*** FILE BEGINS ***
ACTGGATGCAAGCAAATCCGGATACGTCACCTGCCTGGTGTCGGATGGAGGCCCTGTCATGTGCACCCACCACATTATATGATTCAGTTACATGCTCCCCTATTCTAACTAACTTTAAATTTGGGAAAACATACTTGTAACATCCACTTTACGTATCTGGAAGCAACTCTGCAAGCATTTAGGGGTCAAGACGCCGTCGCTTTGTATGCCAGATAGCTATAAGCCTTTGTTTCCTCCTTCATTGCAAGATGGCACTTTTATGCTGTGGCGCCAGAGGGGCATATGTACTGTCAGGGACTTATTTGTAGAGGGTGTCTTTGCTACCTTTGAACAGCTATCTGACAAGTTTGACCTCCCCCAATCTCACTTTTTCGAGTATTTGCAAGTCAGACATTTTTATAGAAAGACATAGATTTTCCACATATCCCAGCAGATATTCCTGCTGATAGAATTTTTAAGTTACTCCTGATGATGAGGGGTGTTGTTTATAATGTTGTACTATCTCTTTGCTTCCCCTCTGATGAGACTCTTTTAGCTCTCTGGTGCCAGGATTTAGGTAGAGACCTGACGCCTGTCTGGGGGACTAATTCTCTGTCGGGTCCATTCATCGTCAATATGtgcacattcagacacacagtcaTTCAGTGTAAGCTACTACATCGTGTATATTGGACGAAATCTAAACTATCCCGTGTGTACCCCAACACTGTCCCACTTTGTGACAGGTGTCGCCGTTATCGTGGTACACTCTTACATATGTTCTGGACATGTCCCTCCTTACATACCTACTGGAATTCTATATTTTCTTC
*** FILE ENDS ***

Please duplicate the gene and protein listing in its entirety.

ACTGGATGCAAGCAAATCCGGATACGTCACCTGCCTGGTGTCGGATGGAGGCCCTGTCATGTGCACCCACCACATTATATGATTCAGTTACATGCTCCCCTATTCTAACTAACTTTAAATTTGGGAAAACATACTTGTAACATCCACTTTACGTATCTGGAAGCAACTCTGCAAGCATTTAGGGGTCAAGACGCCGTCGCTTTGTATGCCAGATAGCTATAAGCCTTTGTTTCCTCCTTCATTGCAAGATGGCACTTTTATGCTGTGGCGCCAGAGGGGCATATGTACTGTCAGGGACTTATTTGTAGAGGGTGTCTTTGCTACCTTTGAACAGCTATCTGACAAGTTTGACCTCCCCCAATCTCACTTTTTCGAGTATTTGCAAGTCAGACATTTTTATAGAAAGACATAGATTTTCCACATATCCCAGCAGATATTCCTGCTGATAGAATTTTTAAGTTACTCCTGATGATGAGGGGTGTTGTTTATAATGTTGTACTATCTCTTTGCTTCCCCTCTGATGAGACTCTTTTAGCTCTCTGGTGCCAGGATTTAGGTAGAGACCTGACGCCTGTCTGGGGGACTAATTCTCTGTCGGGTCCATTCATCGTCAATATGtgcacattcagacacacagtcaTTCAGTGTAAGCTACTACATCGTGTATATTGGACGAAATCTAAACTATCCCGTGTGTACCCCAACACTGTCCCACTTTGTGACAGGTGTCGCCGTTATCGTGGTACACTCTTACATATGTTCTGGACATGTCCCTCCTTACATACCTACTGGAATTCTATATTTTCTTC